Lactation induces bone loss to provide sufficient calcium in the milk, a process that involves osteoclastic bone resorption but also osteocytes and perilacunar resorption. The exact mechanisms by which osteocytes contribute to bone loss remain elusive. Osteocytes express genes required in osteoclasts for bone resorption, including cathepsin K (Ctsk), and lactation elevates their expression. We show that Ctsk deletion in osteocytes prevented the increase in osteocyte lacunar area seen during lactation, as well as the effects of lactation to increase osteoclast numbers and decrease trabecular bone volume, cortical thickness and mechanical properties. In addition, Ctsk deletion in osteocytes increased bone Parathyroid Hormone related Peptide (PTHrP), prevented the decrease in serum Parathyroid Hormone (PTH) induced by lactation, but amplified the increase in serum 1,25(OH)2D. The net result of these changes is to maintain serum and milk calcium levels in the normal range, ensuring normal offspring skeletal development. Our studies confirm the fundamental role of osteocytic perilacunar remodeling in physiological states of lactation and provides genetic evidence that osteocyte-derived Ctsk contributes not only to osteocyte perilacunar remodeling, but also to the regulation of PTH, PTHrP, 1,25-Dyhydroxyvitamin D (1,25(OH)2D), osteoclastogenesis and bone loss in response to the high calcium demand associated with lactation.
Sutada Lotinun, Yoshihito Ishihara, Kenichi Nagano, Riku Kiviranta, Vincent Carpentier, Lynn Neff, Virginia Parkman, Noriko Ide, Dorothy Hu, Pamela Dann, Daniel Brooks, Mary L. Bouxsein, John Wysolmerski, Francesca Gori, Roland Baron
Bariatric surgeries are integral to the management of obesity and its metabolic complications. However, these surgeries cause bone loss and increase fracture risk through poorly understood mechanisms. In a mouse model, vertical sleeve gastrectomy (VSG) caused trabecular and cortical bone loss that was independent of sex, body weight, and diet, and this loss was characterized by impaired osteoid mineralization and bone formation. VSG had a profound effect on the bone marrow niche, with rapid loss of marrow adipose tissue, and expansion of myeloid cellularity, leading to increased circulating neutrophils. Following VSG, circulating granulocyte–colony stimulating factor (G-CSF) was increased in mice, and was transiently elevated in a longitudinal study of humans. Elevation of G-CSF was found to recapitulate many effects of VSG on bone and the marrow niche. In addition to stimulatory effects of G-CSF on myelopoiesis, endogenous G-CSF suppressed development of marrow adipocytes and hindered accrual of peak cortical and trabecular bone. Effects of VSG on induction of neutrophils and depletion of marrow adiposity were reduced in mice deficient for G-CSF; however, bone mass was not influenced. Although not a primary mechanism for bone loss with VSG, G-CSF plays an intermediary role for effects of VSG on the bone marrow niche.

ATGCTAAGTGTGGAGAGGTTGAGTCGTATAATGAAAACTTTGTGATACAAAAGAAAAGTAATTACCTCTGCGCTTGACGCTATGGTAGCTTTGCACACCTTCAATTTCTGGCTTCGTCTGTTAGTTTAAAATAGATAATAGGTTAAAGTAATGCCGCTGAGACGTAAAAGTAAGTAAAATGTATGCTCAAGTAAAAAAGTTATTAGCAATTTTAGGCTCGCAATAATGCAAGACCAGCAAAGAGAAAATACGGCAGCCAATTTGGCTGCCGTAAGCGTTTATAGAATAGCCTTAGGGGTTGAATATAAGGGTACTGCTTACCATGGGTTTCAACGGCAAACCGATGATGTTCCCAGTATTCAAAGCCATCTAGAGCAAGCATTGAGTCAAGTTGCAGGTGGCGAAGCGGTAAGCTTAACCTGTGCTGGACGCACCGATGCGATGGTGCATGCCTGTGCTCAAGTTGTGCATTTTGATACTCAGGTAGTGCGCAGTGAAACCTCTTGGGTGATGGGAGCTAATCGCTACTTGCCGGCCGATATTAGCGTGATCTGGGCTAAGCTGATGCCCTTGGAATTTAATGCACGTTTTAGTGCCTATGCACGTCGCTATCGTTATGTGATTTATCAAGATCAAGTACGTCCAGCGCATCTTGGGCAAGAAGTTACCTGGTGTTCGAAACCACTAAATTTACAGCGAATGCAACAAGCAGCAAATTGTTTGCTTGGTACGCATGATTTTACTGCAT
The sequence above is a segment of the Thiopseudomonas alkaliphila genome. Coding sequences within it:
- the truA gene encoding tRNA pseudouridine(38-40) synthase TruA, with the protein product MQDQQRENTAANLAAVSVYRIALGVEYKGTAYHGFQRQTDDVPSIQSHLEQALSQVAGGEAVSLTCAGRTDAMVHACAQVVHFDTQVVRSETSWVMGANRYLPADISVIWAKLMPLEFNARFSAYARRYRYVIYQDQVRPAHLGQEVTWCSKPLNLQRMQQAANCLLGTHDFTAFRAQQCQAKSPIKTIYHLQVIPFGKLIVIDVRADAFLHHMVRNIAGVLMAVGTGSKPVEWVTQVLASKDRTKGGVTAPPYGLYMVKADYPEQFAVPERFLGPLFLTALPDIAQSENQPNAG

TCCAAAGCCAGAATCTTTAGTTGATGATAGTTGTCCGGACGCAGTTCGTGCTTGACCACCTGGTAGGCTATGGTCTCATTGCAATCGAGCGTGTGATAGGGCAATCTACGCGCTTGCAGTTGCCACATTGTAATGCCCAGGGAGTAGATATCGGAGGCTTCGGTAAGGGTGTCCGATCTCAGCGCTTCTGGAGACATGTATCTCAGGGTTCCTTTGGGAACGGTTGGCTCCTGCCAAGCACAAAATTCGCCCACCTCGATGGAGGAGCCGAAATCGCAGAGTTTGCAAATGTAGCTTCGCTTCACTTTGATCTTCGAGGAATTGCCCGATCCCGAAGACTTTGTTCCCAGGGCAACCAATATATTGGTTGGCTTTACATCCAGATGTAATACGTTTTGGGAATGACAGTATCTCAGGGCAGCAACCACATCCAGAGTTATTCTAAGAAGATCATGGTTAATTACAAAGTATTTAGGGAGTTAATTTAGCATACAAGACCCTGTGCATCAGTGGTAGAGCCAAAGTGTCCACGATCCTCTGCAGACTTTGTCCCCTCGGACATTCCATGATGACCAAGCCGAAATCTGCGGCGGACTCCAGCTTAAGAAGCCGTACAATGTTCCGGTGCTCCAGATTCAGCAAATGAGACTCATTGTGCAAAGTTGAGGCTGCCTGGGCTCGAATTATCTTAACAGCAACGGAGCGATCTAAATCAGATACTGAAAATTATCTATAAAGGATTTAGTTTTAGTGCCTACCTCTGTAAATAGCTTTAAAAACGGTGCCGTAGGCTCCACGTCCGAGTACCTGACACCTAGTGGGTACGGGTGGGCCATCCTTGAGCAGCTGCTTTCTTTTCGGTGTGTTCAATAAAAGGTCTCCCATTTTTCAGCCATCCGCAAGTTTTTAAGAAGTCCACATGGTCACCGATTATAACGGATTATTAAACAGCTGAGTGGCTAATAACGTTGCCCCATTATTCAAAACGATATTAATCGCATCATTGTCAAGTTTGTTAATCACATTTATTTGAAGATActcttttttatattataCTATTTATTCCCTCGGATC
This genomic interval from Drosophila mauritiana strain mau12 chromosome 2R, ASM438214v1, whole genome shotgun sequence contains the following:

Ziru Li, Julie Hardij, Simon S. Evers, Chelsea R. Hutch, Sarah M. Choi, Yikai Shao, Brian S. Learman, Kenneth T. Lewis, Rebecca L. Schill, Hiroyuki Mori, Devika P. Bagchi, Steven M. Romanelli, Ki-Suk Kim, Emily Bowers, Cameron Griffin, Randy J. Seeley, Kanakadurga Singer, Darleen A. Sandoval, Clifford J. Rosen, Ormond A. MacDougald
The periosteum, a thin tissue that covers almost the entire bone surface, accounts for more than 80% of human bone mass and is essential for bone regeneration. Its osteogenic and bone regenerative abilities are well studied, but much is unknown about the periosteum. In this study, we found that macrophage-lineage cells recruit periosteum-derived cells (PDCs) for cortical bone formation. Knockout of colony stimulating factor-1 eliminated macrophage-lineage cells and resulted in loss of PDCs with impaired periosteal bone formation. Moreover, macrophage-lineage TRAP+ cells induced transcriptional expression of periostin and recruitment of PDCs to the periosteal surface through secretion of platelet-derived growth factor-BB (PDGF-BB), where the recruited PDCs underwent osteoblast differentiation coupled with type H vessel formation. We also found that subsets of Nestin+ and LepR+ PDCs possess multipotent and self-renewal abilities and contribute to cortical bone formation. Nestin+ PDCs are found primarily during bone development, whereas LepR+ PDCs are essential for bone homeostasis in adult mice. Importantly, conditional knockout of Pdgfrβ (platelet-derived growth factor receptor beta) in LepR+ cells impaired periosteal bone formation and regeneration. These findings uncover the essential role of periosteal macrophage-lineage cells in regulating periosteum homeostasis and regeneration.
Bo Gao, Ruoxian Deng, Yu Chai, Hao Chen, Bo Hu, Xiao Wang, Shouan Zhu, Yong Cao, Shuangfei Ni, Mei Wan, Liu Yang, Zhuojing Luo, Xu Cao